September 2017 Wrap Up

1. Rising Strong, Brene Brown 4/5

“There are too many people today who instead of feeling hurt are acting out their hurt; instead of acknowledging pain, they’re inflicting pain on others. Rather than risking feeling disappointed, they’re choosing to live disappointed. Emotional stoicism is not badassery. Blustery posturing is not badassery. Swagger is not badassery. Perfection is about the furthest thing in the world from badassery.”

The physics of vulnerability is simple: If we are brave enough often enough, we will fall. The author of Daring Greatly and The Gifts of Imperfection tells us what it takes to get back up, and how owning our stories of disappointment, failure, and heartbreak gives us the power to write a daring new ending. Struggle, Brené Brown writes, can be our greatest call to courage, and rising strong our clearest path to deeper meaning, wisdom, and hope.

I did not expect to like this book as much as I did. I've heard about Brene Brown for a while and for some reason I've never picked up this book. One of the things that I worry about with nonfiction is if it will read as a textbook. This book kind of did but in the best way possible. This book was super interesting. It's so weird to read about vulnerability and shame because apparently that's the "death of a researcher's career" because no one wants to talk about it. This book resonated with me because I struggle with vulnerability. Not to be vulnerable necessarily but knowing when to be vulnerable. When does being vulnerable become oversharing? Is that possible? If you have any interest in vulnerability or are going through a hard time right now I urge you to pick up this book.

2. What Happened, Hillary Clinton

“Will we ever have a woman President? We will.
I hope I'll be around to vote for her--assuming I agree with her agenda. She'll have to earn my vote based on her qualifications and ideas, just like anyone else.
When that day comes, I believe that my two presidential campaigns will have helped pave the way for her. We did not win, but we made the sight of a woman nominee more familiar. We brought the possibility of a woman president closer. We helped bring into the mainstream the idea of a woman leader for our country. That's a big deal, and everyone who played a role in making that happen should be deeply proud. This was worth it. I will never think otherwise. This fight was worth it.”

I have to thank my grandmother for 'introducing' me to Hillary Clinton. We were at a bookstore in Florida in the beginning of Obama's second term. She picked up Hillary's book, Hard Choices, looked at me and said, "I don't hate a lot of people but I hate her." I didn't know much about Hillary Clinton other than the fact that my family did not like her. I just shook my head slightly and looked at the other books. I didn't understand why they hated her so much and I vowed to read one of Hillary's books one day and make my own decision. At the time I had no idea that I was going to get to vote for her one day.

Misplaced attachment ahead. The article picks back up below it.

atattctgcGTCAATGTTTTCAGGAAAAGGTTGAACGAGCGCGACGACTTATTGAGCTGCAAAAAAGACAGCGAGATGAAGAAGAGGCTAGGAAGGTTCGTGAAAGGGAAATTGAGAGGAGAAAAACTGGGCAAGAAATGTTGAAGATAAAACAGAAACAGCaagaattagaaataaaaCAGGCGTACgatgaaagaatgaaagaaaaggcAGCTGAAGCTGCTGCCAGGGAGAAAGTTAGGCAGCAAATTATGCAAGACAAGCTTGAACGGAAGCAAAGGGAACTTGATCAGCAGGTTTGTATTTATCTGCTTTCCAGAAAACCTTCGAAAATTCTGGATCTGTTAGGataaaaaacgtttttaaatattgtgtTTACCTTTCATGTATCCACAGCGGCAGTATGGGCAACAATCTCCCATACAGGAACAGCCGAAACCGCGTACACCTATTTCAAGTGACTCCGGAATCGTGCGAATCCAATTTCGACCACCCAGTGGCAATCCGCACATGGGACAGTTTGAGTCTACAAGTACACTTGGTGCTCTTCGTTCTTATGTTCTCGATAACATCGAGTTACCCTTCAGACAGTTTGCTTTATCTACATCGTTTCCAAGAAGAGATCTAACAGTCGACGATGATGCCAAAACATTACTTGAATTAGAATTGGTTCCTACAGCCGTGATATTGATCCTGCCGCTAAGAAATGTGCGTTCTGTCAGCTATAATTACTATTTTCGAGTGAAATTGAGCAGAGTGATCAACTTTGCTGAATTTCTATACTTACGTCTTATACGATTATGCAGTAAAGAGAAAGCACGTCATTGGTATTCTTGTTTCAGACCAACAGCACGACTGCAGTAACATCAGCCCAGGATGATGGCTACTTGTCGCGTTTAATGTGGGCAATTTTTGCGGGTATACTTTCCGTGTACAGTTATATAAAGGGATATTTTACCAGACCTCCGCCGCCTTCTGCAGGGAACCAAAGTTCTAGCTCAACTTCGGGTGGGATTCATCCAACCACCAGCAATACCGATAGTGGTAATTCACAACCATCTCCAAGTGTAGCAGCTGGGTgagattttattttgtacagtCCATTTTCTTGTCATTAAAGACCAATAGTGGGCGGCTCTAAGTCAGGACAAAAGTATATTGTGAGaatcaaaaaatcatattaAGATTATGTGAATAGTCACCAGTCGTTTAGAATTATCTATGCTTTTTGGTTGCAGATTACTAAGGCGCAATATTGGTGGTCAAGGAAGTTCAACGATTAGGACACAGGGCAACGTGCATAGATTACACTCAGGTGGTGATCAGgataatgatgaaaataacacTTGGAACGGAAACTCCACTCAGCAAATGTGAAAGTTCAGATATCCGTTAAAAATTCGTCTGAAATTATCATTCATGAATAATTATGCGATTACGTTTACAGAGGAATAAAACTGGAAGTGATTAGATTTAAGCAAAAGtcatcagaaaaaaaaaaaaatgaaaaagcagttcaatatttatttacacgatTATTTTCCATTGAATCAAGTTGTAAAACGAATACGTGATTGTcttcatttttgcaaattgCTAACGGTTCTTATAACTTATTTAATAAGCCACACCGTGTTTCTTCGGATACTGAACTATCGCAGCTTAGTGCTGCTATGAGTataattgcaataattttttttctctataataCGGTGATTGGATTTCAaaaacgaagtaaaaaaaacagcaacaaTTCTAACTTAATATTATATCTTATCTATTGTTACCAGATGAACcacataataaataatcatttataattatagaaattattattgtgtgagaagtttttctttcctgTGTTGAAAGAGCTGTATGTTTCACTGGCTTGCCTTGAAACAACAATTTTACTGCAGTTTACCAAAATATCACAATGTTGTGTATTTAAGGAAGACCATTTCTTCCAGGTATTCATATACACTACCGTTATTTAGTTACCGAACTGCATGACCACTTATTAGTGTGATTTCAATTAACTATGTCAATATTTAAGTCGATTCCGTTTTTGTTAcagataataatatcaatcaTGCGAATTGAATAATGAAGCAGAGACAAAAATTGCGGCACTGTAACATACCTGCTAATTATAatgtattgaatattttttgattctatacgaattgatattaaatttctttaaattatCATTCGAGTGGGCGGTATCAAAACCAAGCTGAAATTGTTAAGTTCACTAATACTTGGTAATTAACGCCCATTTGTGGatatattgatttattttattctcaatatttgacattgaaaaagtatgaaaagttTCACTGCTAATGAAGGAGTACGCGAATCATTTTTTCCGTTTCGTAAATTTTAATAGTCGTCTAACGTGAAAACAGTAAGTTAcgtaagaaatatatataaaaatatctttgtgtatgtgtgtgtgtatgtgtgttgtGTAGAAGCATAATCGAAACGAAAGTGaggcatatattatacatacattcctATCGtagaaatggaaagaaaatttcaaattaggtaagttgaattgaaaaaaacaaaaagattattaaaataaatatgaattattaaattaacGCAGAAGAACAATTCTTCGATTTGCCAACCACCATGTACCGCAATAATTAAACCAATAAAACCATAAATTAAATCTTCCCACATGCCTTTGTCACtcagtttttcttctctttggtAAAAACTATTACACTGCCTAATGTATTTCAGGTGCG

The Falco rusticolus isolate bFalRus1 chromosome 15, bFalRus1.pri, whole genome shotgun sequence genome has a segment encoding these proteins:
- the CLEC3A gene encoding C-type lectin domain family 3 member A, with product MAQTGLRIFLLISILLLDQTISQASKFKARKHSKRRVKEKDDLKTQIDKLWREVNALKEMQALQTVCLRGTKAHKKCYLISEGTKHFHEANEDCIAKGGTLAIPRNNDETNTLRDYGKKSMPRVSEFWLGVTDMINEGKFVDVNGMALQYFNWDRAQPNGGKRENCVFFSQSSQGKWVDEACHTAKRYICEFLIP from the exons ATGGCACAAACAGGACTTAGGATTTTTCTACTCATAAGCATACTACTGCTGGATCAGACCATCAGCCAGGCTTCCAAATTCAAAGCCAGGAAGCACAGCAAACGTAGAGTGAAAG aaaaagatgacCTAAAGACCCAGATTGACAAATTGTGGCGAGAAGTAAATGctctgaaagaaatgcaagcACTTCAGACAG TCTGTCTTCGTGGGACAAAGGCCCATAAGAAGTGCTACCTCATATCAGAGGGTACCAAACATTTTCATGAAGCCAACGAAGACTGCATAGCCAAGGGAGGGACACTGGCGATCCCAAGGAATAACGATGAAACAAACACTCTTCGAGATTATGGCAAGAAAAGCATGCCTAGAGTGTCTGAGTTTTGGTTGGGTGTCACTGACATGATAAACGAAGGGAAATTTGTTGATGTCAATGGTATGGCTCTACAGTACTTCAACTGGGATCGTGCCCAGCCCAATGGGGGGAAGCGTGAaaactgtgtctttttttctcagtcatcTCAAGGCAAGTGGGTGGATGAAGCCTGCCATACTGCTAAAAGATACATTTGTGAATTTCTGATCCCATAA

When I heard that Hillary was running for President a second time I didn't know if she would get anywhere. The beginning of the election was not pretty, people were scared. I remember seeing Trump accuse Megyn Kelly of being on her period after she asked a tough question. I stared at the screen in horror and vowed that I would never vote for him. At that time no one thought that Trump would make it very far but then he became the Republican nominee.

I knew he would win and it was terrifying. My family and I voted a week early and I don't think I let it sink in. I walked over, bubbled in my vote and then left. I knew I was the only one in my family who voted for Hillary. I didn't take the chance to let in sink in, a woman could become president and I was voting for her. This was a big deal.

Reading this book was difficult and at the same time it was freeing. It was like finishing a chapter and starting a new one. I cried through most of this book but I felt empowered. I thought about the rainbow coming after the storm. I thought about the suffragettes, the women who fought for my right to vote. The suffragettes who didn't get to see the nineteenth amendment come to fruition. I wonder what they would have done when if they found out a woman became a presidential nominee. 

I truly believe that things will get better. After the election I thought about all the things Hillary could have done as president and how that was wiped away by one single man. I was wrong though, it wasn't wiped away and those dreams are not dead. Women are marching, the people are protesting and our children will reap the benefits. I will be able to show my daughter how people fought for her and the rights that she will have. That gives me peace and the strength to keep fighting on.



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